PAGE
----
Originally Posted by RBFilms
Pass Through mode does not guarantee signal integrity. There are AVR's on the market that can ... and do ... affect the integrity of the signal even in Pass Through mode.
That is a cop out. In my research for a receiver, Pioneer support stated that the 919AH-K does NOT change any data in the signal, it's simply a "repeater" with NO video processing of any kind. Data integrity isn't an issue I would be getting errors.
Also, did you calibrate your BD Player? They can ... and do ... have an impact on the signal.
My blu-ray player is running in a mode where picture settings are not adjusted or altered. Calibrating a blu-ray player shouldn't be necessary if it's not altering the video data that is read from the disc.
I can honestly say that the Patterns on Disney WOW are reference to a Test Pattern Generator. I would also be willing to bet money on the fact that S&M and DVE Patterns are also accurate.
I have not questioned any of the test patterns except "contrast". The differences between different patterns cannot be judged any other way but "different" when the settings are checked. This is not happening with just myself. This can be seen by simply reading the settings results people come up with when using the WOW calibration disc and the DVE disc. They are different.
We also produce patterns that are Industry Standard Reference. There is no variable in this area...it either adheres to a reference..or it is does not. They all yield very similar results.
Not on contrast.
If you are getting discrepancies between the discs and your internal patterns...you need to check your entire chain with a test pattern generator, software, and a very good meter.
I would believe you and would bother checking if this weren't a widespread and easily identifiable difference seen by all users who have reported their DVE and WOW settings.
Outside of color & tint ... which can vary slightly between discs due to the accuracy of the blue filters ... Brightness & Contrast should be similar. Disney WOW has a very accurate blue filter by the way. Yes, still not as good as a $14,000 meter and $2,500 worth of Software and an experienced ISF Technician doing the job ... but it yields surprisingly good results for a Blue Filter.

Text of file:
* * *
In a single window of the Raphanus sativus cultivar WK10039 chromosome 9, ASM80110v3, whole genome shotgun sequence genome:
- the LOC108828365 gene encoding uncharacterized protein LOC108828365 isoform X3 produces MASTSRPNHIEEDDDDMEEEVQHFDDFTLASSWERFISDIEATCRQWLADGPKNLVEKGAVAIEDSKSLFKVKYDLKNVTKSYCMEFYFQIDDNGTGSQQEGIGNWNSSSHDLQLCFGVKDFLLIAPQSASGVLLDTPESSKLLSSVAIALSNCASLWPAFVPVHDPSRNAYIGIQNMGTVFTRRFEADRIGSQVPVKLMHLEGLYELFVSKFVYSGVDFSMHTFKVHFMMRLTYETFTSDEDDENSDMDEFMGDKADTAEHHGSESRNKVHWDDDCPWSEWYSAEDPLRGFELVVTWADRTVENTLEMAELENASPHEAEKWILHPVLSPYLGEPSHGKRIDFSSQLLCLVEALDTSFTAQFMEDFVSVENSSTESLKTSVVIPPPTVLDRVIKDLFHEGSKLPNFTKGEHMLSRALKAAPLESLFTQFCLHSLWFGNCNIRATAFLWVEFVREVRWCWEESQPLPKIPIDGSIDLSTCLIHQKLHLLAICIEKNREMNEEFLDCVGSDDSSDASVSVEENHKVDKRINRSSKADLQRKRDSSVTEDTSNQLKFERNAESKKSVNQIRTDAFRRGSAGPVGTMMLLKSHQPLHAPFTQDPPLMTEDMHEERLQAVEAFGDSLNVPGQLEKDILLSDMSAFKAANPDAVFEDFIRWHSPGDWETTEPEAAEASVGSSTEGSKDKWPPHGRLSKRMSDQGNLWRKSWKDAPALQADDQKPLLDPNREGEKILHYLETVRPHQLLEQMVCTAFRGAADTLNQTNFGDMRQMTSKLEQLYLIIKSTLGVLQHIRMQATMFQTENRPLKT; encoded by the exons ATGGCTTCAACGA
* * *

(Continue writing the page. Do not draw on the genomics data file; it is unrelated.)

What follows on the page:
I haven't seen a problem with color or tint settings. Those are virtually identical settings from different patterns. Let's try to focus on the setting we're talking about: contrast
One thing to note...is the level of accuracy on the brightness and contrast patterns...some have finer gradients than others. Disney WOW uses a 1% gradient scale.
Level of gradient 'might' make a difference in a user's final choice of setting 'if' the instructions weren't clear enough so that the user can identify how to set the TV to the pattern or what to look for. Otherwise, the setting should end up at least in the ballpark with other "industry standard" test patterns. In regards to "contrast", users are NOT ending up in the ballpark from one pattern to the next.
Last but not least, if you are finding discrepancies between the discs, there may be a subjective factor in how the test patterns are being used or read by the user.
Ah, yes and this is where I think you may have the only point, but I find it difficult to chalk it up to "user error" when in the thread for my LH90 TV, people who have set the TV's gamma, color gamut and black level the same, we all get very close settings results, which has me believing it's being done correctly by most users. And remember, these people in that LH90 thread have different blu-ray players, so it's highly unlikely the blu-ray players are introducing much of any difference in the picture.
With all that factored in, you may get slight discrepancies due to the gradient scale and human factors ... but I do not think they should not be off by a great deal from each other.
They are. You should actually LOOK at the settings people are getting when using the same TV model (I recommend visiting the threads people create for the individual TV models) and you'll see when all factors are equal (like TV settings, gamma, black level, etc which might effect the outcome of the picture settings) that users are getting significant contrast results from one test pattern to another.
I do know the patterns on the discs I mentioned are reference quality and adhere to an industry standard.
Outside of what I mentioned above, I cannot be sure why the results are different.
I think it's rather clear what to hypothesize based on the information I've found on this site from reported settings from users who I have confirmed have identical model TV's & identical TV settings, that either
a) The test patterns are not giving standardized results
b) The TV's themselves are responding differently to the different test patterns due to some weakness in the technology the set is using or is simply not designed to display a consistent result with different test patterns.
It's one of those two. I have not looked into the results of these different patterns on plasma tvs, but if the plasma tvs also suffer from the problem, I would start to question the consistency of contrast test patterns across the different discs, or we would have to qualify that contrast is a setting much like sharpness where even the same model TVs will produce different/inconsistent errors based on circuits or parts and their reaction to the patterns.